In the New Yorker, film critic Pauline Kael ex­tolled Mr. Hurt’s power and con­trol in roles that could have gone off the rails in dra­matic ex­cess. In “Mid­night Ex­press,” she wrote, he demon­strated “such in­ner force that he can play the most pas­sive of roles, as he does here (he barely moves a mus­cle), and still trans­fix the au­di­ence . . . He’s an al­most burned-out light­bulb with just a few dim flashes of the fil­a­ment left. Yet he’s the most mov­ing char­ac­ter in the film.”

Although he lost the sup­port­ing Os­car bid to Christo­pher Walken in “The Deer Hunter,” Mr. Hurt had ap­peared on Hol­ly­wood’s radar and was cast in Ri­d­ley Scott’s sci-fi thriller “Alien” (1979), a box-of­fice grand slam.

The movie pro­vided Mr. Hurt with a graph­i­cally mem­o­rable role, as a space voy­ager whose stom­ach ex­plodes af­ter an ex­trater­res­trial bur­rows into him. (He would lam­poon that scene in Mel Brooks’s 1987 film “Space­balls,” with his char­ac­ter la­ment­ing, “Oh, no, not again!”)

One of his most touch­ing per­for­mances came in “The Ele­phant Man,” which Lynch di­rected and Brooks helped pro­duce. Mr. Hurt played a Vic­to­rian-era English­man whose grotesque dis­fig­ure­ment led to years of ex­ploita­tion as a car­ni­val freak.

Mr. Hurt un­der­went six hours of makeup ap­pli­ca­tion each day to play Joseph Mer­rick — called John in the film — a man of dig­nity, ten­der­ness and re­fine­ment un­der­neath his de­for­mity.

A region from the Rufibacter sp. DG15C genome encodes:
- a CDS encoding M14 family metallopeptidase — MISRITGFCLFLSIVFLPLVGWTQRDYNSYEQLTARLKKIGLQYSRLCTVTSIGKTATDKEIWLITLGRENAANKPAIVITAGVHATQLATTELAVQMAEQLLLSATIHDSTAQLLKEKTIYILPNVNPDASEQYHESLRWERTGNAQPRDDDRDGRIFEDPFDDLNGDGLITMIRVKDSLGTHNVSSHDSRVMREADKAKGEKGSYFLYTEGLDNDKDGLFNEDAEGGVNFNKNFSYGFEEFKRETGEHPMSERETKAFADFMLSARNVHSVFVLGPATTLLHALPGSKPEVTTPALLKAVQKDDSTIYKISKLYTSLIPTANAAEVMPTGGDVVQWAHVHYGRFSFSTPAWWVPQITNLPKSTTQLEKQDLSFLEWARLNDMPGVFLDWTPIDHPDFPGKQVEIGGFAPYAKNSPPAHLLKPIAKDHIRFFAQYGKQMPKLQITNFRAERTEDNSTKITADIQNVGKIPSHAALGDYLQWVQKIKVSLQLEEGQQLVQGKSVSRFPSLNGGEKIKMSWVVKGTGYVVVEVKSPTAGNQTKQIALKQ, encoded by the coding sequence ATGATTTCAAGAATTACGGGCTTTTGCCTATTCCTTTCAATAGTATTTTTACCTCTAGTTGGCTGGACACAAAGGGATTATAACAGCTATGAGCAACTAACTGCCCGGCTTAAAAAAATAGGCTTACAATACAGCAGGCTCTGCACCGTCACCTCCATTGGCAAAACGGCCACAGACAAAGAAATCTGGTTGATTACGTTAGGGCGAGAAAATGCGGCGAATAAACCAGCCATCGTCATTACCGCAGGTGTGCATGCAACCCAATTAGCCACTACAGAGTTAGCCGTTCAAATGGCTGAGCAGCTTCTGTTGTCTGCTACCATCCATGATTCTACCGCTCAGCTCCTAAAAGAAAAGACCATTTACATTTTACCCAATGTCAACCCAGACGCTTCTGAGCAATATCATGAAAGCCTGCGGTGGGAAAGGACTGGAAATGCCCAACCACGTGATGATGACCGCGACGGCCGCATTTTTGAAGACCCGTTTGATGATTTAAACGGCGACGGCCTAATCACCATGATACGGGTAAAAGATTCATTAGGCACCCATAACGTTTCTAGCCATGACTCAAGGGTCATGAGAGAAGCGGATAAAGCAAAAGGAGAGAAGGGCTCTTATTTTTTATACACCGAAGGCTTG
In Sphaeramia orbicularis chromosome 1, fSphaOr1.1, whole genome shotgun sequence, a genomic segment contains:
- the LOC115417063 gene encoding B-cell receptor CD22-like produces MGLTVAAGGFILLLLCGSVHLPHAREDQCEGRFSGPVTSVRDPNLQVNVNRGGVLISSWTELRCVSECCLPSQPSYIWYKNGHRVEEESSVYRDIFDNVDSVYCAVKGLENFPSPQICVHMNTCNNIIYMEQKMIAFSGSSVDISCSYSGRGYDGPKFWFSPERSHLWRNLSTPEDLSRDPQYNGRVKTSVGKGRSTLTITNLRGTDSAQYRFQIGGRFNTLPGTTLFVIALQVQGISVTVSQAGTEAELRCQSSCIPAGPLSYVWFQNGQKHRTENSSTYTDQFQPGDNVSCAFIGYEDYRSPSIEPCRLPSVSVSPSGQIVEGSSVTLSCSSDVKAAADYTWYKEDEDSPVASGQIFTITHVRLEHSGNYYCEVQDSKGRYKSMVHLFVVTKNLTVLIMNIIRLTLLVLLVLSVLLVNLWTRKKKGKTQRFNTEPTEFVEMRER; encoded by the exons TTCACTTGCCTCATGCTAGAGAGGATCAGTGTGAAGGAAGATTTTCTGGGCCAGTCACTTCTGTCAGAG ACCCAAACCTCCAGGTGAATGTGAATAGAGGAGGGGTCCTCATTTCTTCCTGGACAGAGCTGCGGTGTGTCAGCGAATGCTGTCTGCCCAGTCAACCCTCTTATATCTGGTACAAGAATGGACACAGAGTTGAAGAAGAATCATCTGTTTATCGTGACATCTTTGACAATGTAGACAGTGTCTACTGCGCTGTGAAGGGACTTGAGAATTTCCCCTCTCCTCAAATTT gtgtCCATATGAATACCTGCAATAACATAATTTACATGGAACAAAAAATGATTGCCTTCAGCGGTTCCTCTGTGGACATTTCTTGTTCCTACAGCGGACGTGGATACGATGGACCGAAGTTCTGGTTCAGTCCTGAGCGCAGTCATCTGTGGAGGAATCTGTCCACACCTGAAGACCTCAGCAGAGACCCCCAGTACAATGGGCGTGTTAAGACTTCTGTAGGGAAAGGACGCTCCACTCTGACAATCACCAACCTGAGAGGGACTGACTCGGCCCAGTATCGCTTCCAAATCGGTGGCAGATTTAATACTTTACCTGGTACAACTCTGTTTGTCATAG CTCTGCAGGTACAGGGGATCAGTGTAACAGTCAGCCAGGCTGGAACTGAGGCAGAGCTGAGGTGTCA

In one of the film’s most no­table se­quences, Mer­rick is cor­nered by a mob in a train sta­tion uri­nal and col­lapses while shout­ing, “I am not an ele­phant! I am not an an­i­mal! I am a hu­man be­ing! I am a man!”

Mr. Hurt’s per­for­mance gar­nered an Os­car nom­i­na­tion for a lead­ing role, but he lost to Robert De Niro as boxer Jake LaMotta in “Rag­ing Bull.”

Mr. Hurt also played such haunted char­ac­ters from lit­er­a­ture as Raskol­nikov in Fy­o­dor Dos­toyevski’s “Crime and Pun­ish­ment” (1979), and he was su­perb as Win­ston Smith, a re­bel­lious em­ployee of the Min­istry of Truth, in“Nine­teen Eighty-Four” (1984), based on the Ge­orge Or­well book about a to­tal­i­tar­ian fu­ture.

He was Je­sus at the Last Sup­per, con­fused by an in­tru­sive waiter, in Brooks’s “His­tory of the World: Part I” (1981); the li­bidi­nous so­ci­ety os­teopath Stephen Ward in “Scan­dal” (1989), about the Pro­fumo-Keeler sex scan­dal that shook 1960s Eng­land; an eru­dite Eng­lish writer smit­ten with a teenage heart­throb (Ja­son Pri­est­ley) in“Love and Death on Long Is­land” (1997); and an om­ni­scient, enig­matic bil­lion­aire who funds an as­tronomer (Jodie Fos­ter) in “Con­tact” (1997).

Be­cause of his skill im­bu­ing the most ec­cen­tric parts with hu­man­ity, Mr. Hurt was one of the few ac­tors to emerge crit­i­cally un­scathed from Gus Van Sant’s 1993 film, “Even Cow­girls Get the Blues,” in which he played the Count­ess, de­scribed by one Bri­tish re­porter as “a misog­y­nist ho­mo­sex­ual fem­i­nine-de­odor­ant mag­nate.”

John Vin­cent Hurt was born in Ch­ester­field, Eng­land, on Jan. 22, 1940, and grew up in Cleethor­pes.